The 2020 Honda Civic Si is getting an update that comes with fresher styling and more safety features. It also gets a shorter final drive gear ratio to help its 205 horsepower and 192 pound-feet of torque deliver quicker acceleration. Unfortunately, the change also appears to have sacrificed fuel economy. The EPA just released the numbers on the new Civic Si, and fuel economy has dropped by 2 mpg in all driving scenarios for 26 in the city, 36 on the highway and 30 combined. The reason for the drop is likely because the shorter final gear ratio means the engine will be running at higher rpm for any given speed, and thus be using more fuel at any given speed. Despite the dip in fuel economy, the Civic Si is still about the most efficient sporty compact with a manual (the Si's only transmission) on the market. Among similarly priced and powered small cars, the Fiat 500 Abarth ties the Civic's combined fuel economy of 30 mpg, but with better city fuel economy at 28 and worse highway mileage at 33. The Veloster Turbo with a manual gets 29 mpg combined followed by the Jetta GLI at 28, the GTI at 27, and the Mini Cooper S at 26.  

Toyota Sells Fewer And Fewer Manual Transmissions — Here's How Many Fewer

Toyota sells fewer and fewer manual transmissions  — here's how many fewer

It probably comes as no surprise that manual transmissions are on uncertain ground these days. Fewer models are offered with them, and public perception is that rowing-your-own is more of an enthusiast thing. But carmakers do not stick with automatics for no reason: expected and realized demand tells manufacturers if it's worth engineering a three-pedal variant. A good example is the new Toyota Supra, which only comes as automatic. There's surely a justified reason for the omission of a manual option, especially when we take a look at these manual take-rate figures provided by CarBuzz.

You can buy the Corolla sedan and hatch as a manual, just like the Tacoma, Yaris sedan and the 86 coupe. CarBuzz discussed the manual gearboxes' popularity with a Toyota representative at a Supra launch event, and the numbers are telling.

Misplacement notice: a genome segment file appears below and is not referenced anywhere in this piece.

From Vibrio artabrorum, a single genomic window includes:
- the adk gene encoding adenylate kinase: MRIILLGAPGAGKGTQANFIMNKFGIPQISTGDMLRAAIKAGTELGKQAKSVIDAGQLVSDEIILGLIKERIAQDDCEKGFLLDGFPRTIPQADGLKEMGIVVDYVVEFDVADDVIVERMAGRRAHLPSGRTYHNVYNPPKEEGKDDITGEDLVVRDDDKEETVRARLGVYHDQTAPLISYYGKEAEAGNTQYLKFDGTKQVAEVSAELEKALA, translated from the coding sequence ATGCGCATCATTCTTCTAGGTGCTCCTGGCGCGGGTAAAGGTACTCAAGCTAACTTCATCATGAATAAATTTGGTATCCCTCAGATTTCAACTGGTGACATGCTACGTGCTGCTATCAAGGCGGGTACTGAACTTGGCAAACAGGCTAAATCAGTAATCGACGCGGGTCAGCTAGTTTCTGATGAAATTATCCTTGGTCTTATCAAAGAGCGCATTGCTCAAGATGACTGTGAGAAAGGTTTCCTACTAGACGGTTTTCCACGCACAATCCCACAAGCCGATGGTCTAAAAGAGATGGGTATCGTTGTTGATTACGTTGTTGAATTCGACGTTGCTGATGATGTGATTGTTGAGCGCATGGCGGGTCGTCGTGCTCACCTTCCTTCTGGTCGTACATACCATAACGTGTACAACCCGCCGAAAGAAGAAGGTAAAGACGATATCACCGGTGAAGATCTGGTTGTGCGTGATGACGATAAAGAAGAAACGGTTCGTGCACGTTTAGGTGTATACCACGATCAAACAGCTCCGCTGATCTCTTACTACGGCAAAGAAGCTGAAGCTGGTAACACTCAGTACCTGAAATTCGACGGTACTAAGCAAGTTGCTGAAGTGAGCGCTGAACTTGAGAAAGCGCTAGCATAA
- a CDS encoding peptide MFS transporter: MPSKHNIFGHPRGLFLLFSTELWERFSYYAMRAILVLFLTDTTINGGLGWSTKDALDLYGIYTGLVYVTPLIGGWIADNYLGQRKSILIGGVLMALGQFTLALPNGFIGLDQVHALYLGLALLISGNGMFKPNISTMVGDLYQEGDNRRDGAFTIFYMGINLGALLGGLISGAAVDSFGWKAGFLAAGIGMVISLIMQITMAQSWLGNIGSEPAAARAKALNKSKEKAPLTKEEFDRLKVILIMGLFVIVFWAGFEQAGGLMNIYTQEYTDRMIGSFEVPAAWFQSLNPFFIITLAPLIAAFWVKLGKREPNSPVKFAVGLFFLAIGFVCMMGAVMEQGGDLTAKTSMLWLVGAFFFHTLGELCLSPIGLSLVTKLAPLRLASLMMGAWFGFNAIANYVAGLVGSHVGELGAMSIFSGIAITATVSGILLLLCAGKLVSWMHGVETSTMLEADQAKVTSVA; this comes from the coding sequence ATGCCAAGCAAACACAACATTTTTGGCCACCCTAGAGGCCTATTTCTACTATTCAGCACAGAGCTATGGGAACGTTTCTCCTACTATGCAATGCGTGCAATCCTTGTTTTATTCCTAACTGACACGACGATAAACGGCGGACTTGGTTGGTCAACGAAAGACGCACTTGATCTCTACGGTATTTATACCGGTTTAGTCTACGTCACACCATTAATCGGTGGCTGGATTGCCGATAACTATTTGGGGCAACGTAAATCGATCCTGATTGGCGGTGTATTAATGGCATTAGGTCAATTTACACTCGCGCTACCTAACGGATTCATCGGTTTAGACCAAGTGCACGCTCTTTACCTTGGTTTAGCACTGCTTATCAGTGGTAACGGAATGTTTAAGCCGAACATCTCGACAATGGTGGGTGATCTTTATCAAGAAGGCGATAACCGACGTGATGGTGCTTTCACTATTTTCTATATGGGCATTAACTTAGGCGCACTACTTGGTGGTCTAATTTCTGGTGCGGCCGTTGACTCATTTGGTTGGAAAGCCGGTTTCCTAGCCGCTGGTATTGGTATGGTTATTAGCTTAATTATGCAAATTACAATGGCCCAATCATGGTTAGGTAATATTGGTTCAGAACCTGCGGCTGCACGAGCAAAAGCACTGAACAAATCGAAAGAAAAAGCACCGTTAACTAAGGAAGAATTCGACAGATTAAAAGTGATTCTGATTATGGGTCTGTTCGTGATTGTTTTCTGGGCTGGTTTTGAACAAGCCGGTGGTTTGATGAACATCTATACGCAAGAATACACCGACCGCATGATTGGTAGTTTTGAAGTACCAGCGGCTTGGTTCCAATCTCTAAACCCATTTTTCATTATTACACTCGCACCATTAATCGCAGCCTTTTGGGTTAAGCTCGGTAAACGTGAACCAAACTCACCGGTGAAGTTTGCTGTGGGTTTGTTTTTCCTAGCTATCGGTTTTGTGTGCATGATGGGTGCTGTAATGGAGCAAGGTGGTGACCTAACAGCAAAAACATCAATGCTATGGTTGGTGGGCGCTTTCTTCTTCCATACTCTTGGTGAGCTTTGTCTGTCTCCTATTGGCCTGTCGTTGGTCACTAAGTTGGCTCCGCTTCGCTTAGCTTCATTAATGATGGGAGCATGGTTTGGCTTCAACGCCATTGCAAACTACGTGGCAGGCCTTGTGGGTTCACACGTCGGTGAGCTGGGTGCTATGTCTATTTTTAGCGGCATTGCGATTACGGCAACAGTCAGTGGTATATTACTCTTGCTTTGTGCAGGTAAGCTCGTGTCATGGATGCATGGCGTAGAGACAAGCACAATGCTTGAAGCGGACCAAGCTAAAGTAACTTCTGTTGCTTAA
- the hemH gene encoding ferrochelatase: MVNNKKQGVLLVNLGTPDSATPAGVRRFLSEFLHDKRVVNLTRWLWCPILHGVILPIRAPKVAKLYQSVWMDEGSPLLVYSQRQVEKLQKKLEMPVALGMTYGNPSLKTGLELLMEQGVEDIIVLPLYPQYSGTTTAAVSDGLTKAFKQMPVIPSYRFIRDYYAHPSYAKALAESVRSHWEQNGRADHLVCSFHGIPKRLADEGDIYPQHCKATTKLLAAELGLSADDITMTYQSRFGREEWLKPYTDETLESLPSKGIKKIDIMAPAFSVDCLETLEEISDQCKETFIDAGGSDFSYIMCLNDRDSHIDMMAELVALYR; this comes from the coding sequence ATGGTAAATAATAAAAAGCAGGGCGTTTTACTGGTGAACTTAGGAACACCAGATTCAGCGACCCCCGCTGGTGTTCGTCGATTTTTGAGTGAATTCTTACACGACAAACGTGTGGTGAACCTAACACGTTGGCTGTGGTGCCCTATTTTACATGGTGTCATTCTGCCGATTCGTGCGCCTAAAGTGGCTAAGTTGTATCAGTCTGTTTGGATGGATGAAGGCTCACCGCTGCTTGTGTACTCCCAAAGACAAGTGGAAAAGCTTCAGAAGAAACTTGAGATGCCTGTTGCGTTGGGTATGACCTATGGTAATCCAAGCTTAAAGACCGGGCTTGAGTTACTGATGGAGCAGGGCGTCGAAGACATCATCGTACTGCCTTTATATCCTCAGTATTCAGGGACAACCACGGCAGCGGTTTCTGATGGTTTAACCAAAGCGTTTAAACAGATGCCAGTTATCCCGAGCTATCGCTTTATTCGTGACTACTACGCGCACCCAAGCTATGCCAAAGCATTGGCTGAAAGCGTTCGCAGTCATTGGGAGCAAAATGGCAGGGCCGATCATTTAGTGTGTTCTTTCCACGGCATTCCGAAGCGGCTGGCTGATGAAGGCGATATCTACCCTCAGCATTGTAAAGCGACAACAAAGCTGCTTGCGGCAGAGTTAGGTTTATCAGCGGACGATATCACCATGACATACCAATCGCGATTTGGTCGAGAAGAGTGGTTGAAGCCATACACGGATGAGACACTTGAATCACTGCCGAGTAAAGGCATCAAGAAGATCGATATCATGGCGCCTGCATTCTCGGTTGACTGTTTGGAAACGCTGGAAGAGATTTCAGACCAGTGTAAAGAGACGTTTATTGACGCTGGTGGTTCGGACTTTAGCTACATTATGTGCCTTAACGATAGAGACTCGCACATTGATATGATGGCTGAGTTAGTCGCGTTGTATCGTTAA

2019 Volkswagen Arteon Review | Sharp Looks, More Room And Fewer Cylinders

2019 Volkswagen Arteon Review | Sharp looks, more room and fewer cylinders

According to Volkswagen, the new 2019 Arteon is the spiritual, not literal successor to the swoopy CC sedan. Another clue: the company will position the Arteon as the brand's flagship vehicle, rather than one of their strong-selling SUVs or crossovers. One VW rep said sales would be closer to the outgoing, niche Beetle than the volume-selling Tiguan or Atlas. Is the Wolfsburg brand crazy to emphasize the dwindling sedan market as most carmakers flee it? Listen up as we unravel the mystery of the 2019 Volkswagen Arteon.

When you look at the Arteon's underpinnings, VW's desire to separate it from the CC (or at least keep it at arm's length) starts to make more sense. While the CC was essentially a Passat with a lower roofline and snugger cabin, the Arteon rides on the more advanced MQB platform. The chassis gets five more inches of wheelbase, 2.9 more inches of rear legroom, and nearly double the cargo capacity. Here's another clue to the sleek four-door's place in the VW universe: Arteon's name derives from the Latin artem, which means "art." The wordplay suggests more of a design showcase than an appliance, a conveyance intended to make a statement and stand out. And stand out it does: from the Arteon's grille strakes that cleverly integrate into the LED headlamps to its uninterrupted character lines and elegantly tapered haunches, the attractive fastback manages to defy its relatively reasonable starting price of $36,840. This is not your father's Passat; The Arteon is a serious looker.

Survey: Fewer Evacuees Want To Return To Fukushima

Survey: Fewer evacuees want to return to FukushimaA Japanese government survey shows that fewer people who fled the 2011 nuclear accident want to return to their home towns in Fukushima Prefecture. Many younger people are reluctant to go back.
The Reconstruction Agency and other institutions conduct an annual survey of the residents of areas where an evacuation order remains in place. The fiscal 2016 survey covered 5 municipalities -- the towns of Tomioka, Futaba, Namie and Kawamata, and Iitate Village.